In his first earnings call with investors as head of a public company, Jack Dorsey decided to go for candid.
With the stock up on Twitter Inc.’s second-quarter revenue exceeding expectations, the interim chief executive officer didn’t self-congratulate or dwell on past successes but talked bluntly about Twitter’s shortcomings. That killed the stock gain -- but may have helped build much-needed trust with investors.
“I like that he speaks directly,” said Rob Sanderson, an analyst at MKM Partners. “I think he’s doing very well.”
Twitter dropped 15 percent to $31.24 at the close in New York. The stock had risen 1.9 percent this year through Tuesday. Rival Facebook Inc. soared 22 percent in the same period.
On a live-stream via the Twitter-owned Periscope app, Dorsey began by expressing frustration with the company he co-founded, saying product announcements “have not yet had meaningful impact on growing our audience,” which he called “unacceptable.” He also said Twitter hasn’t “done a great job at aligning the entire company” around its strategy.
The call was a test for the 38-year-old billionaire, who also runs Square Inc. If he stays in the top job at Square, he could soon regularly be speaking to Wall Street: The mobile-payments company, which he also co-founded, has filed a confidential registration to go public, sources familiar with the matter have said. If he leaves Square, he could be in the running to be Twitter’s permanent CEO again, which friends have said is something he wants.
Dorsey had gone into Tuesday’s performance with a rocky reputation as the public face of his companies. For some, he vastly improved his grade. “He provided one of the most cohesive explanations of Twitter’s mission as well as challenges we’ve heard in a long time,” said James Cakmak, with Monness Crespi Hardt & Co.
For his part, Dorsey said afterward in an interview that he enjoyed his debut. “I relish any opportunity to tell our story,” he said. “I think we are communicating where we are presently, that we understand our challenges ahead.”
One of his recent television appearances, on CNBC in June after the announcement of his return to Twitter, got one-star reviews -- and not only because he sported a full mountain-man beard, which even his mother disapproved of, with a post on Twitter. On Tuesday, the beard was neatly trimmed.
He came off as unenthusiastic on CNBC, his critics said, and came out as supportive of sticking with Twitter’s strategy, which is not what investors wanted to hear about a company under pressure to improve its results.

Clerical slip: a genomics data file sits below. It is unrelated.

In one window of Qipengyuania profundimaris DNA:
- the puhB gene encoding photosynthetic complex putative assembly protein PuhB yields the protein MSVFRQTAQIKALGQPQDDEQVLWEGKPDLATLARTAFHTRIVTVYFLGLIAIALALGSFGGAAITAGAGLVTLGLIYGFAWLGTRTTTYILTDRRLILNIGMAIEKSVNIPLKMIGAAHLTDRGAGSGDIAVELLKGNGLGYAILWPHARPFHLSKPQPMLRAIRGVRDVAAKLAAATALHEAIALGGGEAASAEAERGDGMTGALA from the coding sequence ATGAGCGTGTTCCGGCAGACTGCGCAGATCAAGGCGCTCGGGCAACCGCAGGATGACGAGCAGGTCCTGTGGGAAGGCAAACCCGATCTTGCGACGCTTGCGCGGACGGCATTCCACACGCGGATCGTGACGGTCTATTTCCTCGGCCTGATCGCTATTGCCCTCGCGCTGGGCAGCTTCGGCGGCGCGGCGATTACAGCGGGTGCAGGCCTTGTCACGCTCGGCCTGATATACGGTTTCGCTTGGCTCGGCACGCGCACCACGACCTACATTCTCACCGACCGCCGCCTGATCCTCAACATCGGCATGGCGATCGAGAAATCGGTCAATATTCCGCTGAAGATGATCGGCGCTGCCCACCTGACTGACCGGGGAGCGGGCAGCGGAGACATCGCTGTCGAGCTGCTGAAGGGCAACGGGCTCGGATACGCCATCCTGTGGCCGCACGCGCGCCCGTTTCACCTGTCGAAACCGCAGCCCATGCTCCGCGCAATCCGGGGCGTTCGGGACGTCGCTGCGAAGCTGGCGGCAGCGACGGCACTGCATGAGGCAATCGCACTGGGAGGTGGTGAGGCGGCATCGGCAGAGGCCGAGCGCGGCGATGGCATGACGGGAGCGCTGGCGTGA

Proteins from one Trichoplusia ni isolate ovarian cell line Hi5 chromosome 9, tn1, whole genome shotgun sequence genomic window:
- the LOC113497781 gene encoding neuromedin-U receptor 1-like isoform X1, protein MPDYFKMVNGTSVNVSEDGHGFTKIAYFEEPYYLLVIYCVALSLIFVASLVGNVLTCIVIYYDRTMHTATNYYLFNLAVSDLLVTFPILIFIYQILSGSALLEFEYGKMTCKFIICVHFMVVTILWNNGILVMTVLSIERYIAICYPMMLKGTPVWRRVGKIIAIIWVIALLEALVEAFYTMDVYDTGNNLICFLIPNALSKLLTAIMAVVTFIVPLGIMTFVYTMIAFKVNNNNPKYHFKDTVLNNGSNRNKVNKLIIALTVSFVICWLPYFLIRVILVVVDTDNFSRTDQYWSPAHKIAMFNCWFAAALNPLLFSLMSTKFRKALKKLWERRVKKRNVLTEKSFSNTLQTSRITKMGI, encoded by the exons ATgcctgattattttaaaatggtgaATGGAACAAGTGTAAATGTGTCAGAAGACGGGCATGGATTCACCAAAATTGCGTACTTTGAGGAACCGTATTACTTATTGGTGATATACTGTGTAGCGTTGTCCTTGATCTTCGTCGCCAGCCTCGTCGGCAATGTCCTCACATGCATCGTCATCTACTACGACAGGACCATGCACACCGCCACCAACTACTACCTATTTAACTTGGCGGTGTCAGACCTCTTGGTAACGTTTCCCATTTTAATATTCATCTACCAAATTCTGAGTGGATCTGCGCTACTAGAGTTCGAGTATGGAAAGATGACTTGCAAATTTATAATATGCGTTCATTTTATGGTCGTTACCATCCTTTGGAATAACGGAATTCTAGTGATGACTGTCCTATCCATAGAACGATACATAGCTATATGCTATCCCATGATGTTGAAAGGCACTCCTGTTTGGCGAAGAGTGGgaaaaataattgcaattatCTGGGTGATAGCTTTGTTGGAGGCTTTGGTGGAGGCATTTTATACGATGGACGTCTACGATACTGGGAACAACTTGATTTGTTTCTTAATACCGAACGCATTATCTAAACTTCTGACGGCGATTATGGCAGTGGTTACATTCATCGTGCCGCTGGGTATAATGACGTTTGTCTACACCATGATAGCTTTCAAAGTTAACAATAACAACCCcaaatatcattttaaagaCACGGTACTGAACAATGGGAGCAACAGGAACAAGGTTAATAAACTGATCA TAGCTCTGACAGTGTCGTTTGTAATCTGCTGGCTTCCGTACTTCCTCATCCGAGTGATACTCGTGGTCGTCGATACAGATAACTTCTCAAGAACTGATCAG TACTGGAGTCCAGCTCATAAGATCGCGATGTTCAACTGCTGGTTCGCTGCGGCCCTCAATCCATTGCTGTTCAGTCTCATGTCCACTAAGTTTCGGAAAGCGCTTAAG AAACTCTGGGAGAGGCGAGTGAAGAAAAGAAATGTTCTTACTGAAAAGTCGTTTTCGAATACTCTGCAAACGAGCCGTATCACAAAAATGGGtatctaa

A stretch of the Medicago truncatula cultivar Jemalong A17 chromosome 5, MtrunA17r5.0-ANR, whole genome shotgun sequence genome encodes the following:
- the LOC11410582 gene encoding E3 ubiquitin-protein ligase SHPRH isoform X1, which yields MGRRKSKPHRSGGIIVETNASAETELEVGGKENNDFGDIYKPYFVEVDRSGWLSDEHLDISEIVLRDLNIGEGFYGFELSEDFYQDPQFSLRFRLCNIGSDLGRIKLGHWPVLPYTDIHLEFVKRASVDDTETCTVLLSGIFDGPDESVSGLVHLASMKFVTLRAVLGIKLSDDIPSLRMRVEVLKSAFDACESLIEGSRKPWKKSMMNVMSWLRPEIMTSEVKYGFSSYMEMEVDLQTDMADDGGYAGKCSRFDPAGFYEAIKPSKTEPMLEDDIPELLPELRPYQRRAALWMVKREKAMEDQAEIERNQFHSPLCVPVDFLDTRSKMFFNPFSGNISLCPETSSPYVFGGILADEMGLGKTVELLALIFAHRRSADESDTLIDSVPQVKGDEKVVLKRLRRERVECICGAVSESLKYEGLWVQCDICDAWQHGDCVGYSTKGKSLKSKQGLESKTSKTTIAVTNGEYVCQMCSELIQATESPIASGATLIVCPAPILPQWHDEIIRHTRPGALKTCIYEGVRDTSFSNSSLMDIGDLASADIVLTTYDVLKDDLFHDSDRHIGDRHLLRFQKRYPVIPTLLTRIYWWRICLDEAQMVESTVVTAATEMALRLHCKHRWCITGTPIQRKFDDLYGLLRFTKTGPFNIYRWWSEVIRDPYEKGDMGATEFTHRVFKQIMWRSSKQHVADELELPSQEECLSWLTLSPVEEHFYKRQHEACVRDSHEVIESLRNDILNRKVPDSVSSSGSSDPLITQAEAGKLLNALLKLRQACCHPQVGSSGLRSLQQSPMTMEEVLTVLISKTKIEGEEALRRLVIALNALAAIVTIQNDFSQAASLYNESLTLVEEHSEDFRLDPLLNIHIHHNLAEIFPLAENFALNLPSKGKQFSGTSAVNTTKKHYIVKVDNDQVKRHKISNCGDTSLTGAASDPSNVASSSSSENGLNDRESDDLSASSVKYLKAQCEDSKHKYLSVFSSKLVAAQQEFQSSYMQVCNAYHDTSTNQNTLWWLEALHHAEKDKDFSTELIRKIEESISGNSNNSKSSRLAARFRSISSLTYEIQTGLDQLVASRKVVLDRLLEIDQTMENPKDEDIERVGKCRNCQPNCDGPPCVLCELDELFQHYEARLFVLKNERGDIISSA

“He took that interview a little too lightly,” said Robert Peck, an analyst at SunTrust Robinson Humphrey. Tuesday “was a chance for him to be more articulate in his strategy and vision for the company, and clarify some of the comments he made before about staying the course at Twitter.”
The call was revealing for those who may only know what they’ve read about Dorsey as a Silicon Valley celebrity who idolizes Steve Jobs and has a penchant for skinny suits. (His outfit Tuesday, however, included a beige hoodie.)
On Wall Street, “he has a blank slate,” said Brian Wieser, an analyst at Pivotal Research Group, before the Twitter earnings release. “When we listen to calls, we’re looking for not just what CEOs say, but how they say it. We don’t have clues on what to look for with Dorsey.”
Wieser said after hearing him on the call that there still wasn’t “much to read into yet.”
Since its November 2013 initial public offering, Twitter has taken different paths to try to boost its credibility with Wall Street as its results lagged. Investors had heard different descriptions of exactly what the social-media company was, even its metrics and potential.
Dorsey’s honesty Tuesday was a better approach, said Victor Anthony, an analyst with Axiom Capital Management. “We appreciate the candor.”
As for the search for a permanent CEO, Dorsey said on the call that there would be an update when there was something “meaningful” to report.
In the interview, he dodged questions about whether he wants to head Twitter or stick around at Square, saying, “I’m going to do what I think is best for both companies.”